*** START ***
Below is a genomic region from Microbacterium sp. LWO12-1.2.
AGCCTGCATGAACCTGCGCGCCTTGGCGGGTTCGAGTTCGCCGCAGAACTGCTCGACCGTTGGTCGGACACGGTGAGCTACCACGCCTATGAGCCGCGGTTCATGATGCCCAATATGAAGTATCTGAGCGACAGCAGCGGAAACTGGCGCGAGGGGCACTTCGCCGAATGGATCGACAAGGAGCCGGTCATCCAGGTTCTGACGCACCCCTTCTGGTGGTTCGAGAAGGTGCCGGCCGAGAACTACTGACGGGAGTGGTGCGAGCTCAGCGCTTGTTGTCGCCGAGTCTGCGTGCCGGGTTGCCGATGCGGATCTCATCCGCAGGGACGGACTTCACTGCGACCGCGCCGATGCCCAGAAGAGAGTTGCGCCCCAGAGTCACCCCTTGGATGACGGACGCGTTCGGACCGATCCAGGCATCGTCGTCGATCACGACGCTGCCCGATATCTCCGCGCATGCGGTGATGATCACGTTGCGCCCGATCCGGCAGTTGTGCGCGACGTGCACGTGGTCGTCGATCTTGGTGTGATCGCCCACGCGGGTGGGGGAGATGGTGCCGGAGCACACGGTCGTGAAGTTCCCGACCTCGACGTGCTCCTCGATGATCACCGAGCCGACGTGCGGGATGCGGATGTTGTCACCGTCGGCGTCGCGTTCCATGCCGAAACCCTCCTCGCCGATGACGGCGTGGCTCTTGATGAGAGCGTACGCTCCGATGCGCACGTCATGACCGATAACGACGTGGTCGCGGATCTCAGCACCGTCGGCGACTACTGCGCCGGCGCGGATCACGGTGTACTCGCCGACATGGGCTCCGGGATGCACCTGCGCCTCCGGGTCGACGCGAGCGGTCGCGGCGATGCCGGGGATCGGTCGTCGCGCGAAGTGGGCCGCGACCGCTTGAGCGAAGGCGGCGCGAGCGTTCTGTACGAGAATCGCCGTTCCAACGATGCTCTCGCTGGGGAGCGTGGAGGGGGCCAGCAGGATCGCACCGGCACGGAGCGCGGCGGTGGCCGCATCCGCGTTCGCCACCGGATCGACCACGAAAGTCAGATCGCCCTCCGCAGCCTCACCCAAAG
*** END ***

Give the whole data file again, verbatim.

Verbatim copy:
Below is a genomic region from Microbacterium sp. LWO12-1.2.
AGCCTGCATGAACCTGCGCGCCTTGGCGGGTTCGAGTTCGCCGCAGAACTGCTCGACCGTTGGTCGGACACGGTGAGCTACCACGCCTATGAGCCGCGGTTCATGATGCCCAATATGAAGTATCTGAGCGACAGCAGCGGAAACTGGCGCGAGGGGCACTTCGCCGAATGGATCGACAAGGAGCCGGTCATCCAGGTTCTGACGCACCCCTTCTGGTGGTTCGAGAAGGTGCCGGCCGAGAACTACTGACGGGAGTGGTGCGAGCTCAGCGCTTGTTGTCGCCGAGTCTGCGTGCCGGGTTGCCGATGCGGATCTCATCCGCAGGGACGGACTTCACTGCGACCGCGCCGATGCCCAGAAGAGAGTTGCGCCCCAGAGTCACCCCTTGGATGACGGACGCGTTCGGACCGATCCAGGCATCGTCGTCGATCACGACGCTGCCCGATATCTCCGCGCATGCGGTGATGATCACGTTGCGCCCGATCCGGCAGTTGTGCGCGACGTGCACGTGGTCGTCGATCTTGGTGTGATCGCCCACGCGGGTGGGGGAGATGGTGCCGGAGCACACGGTCGTGAAGTTCCCGACCTCGACGTGCTCCTCGATGATCACCGAGCCGACGTGCGGGATGCGGATGTTGTCACCGTCGGCGTCGCGTTCCATGCCGAAACCCTCCTCGCCGATGACGGCGTGGCTCTTGATGAGAGCGTACGCTCCGATGCGCACGTCATGACCGATAACGACGTGGTCGCGGATCTCAGCACCGTCGGCGACTACTGCGCCGGCGCGGATCACGGTGTACTCGCCGACATGGGCTCCGGGATGCACCTGCGCCTCCGGGTCGACGCGAGCGGTCGCGGCGATGCCGGGGATCGGTCGTCGCGCGAAGTGGGCCGCGACCGCTTGAGCGAAGGCGGCGCGAGCGTTCTGTACGAGAATCGCCGTTCCAACGATGCTCTCGCTGGGGAGCGTGGAGGGGGCCAGCAGGATCGCACCGGCACGGAGCGCGGCGGTGGCCGCATCCGCGTTCGCCACCGGATCGACCACGAAAGTCAGATCGCCCTCCGCAGCCTCACCCAAAG